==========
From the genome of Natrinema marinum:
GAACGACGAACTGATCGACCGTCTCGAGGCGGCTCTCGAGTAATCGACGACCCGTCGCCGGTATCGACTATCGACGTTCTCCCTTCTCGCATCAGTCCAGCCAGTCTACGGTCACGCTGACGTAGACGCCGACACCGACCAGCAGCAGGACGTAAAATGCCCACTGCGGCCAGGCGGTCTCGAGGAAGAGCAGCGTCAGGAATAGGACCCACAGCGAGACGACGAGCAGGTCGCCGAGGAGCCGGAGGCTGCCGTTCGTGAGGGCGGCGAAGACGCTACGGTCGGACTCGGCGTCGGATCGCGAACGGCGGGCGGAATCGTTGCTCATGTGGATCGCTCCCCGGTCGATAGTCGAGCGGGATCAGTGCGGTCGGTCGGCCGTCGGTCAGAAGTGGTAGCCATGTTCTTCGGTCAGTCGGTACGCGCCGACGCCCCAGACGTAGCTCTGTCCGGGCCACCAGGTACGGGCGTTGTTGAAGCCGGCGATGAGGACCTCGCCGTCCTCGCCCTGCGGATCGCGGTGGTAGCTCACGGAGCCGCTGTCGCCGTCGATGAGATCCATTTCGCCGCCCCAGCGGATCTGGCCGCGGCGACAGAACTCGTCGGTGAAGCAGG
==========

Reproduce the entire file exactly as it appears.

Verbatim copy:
From the genome of Natrinema marinum:
GAACGACGAACTGATCGACCGTCTCGAGGCGGCTCTCGAGTAATCGACGACCCGTCGCCGGTATCGACTATCGACGTTCTCCCTTCTCGCATCAGTCCAGCCAGTCTACGGTCACGCTGACGTAGACGCCGACACCGACCAGCAGCAGGACGTAAAATGCCCACTGCGGCCAGGCGGTCTCGAGGAAGAGCAGCGTCAGGAATAGGACCCACAGCGAGACGACGAGCAGGTCGCCGAGGAGCCGGAGGCTGCCGTTCGTGAGGGCGGCGAAGACGCTACGGTCGGACTCGGCGTCGGATCGCGAACGGCGGGCGGAATCGTTGCTCATGTGGATCGCTCCCCGGTCGATAGTCGAGCGGGATCAGTGCGGTCGGTCGGCCGTCGGTCAGAAGTGGTAGCCATGTTCTTCGGTCAGTCGGTACGCGCCGACGCCCCAGACGTAGCTCTGTCCGGGCCACCAGGTACGGGCGTTGTTGAAGCCGGCGATGAGGACCTCGCCGTCCTCGCCCTGCGGATCGCGGTGGTAGCTCACGGAGCCGCTGTCGCCGTCGATGAGATCCATTTCGCCGCCCCAGCGGATCTGGCCGCGGCGACAGAACTCGTCGGTGAAGCAGG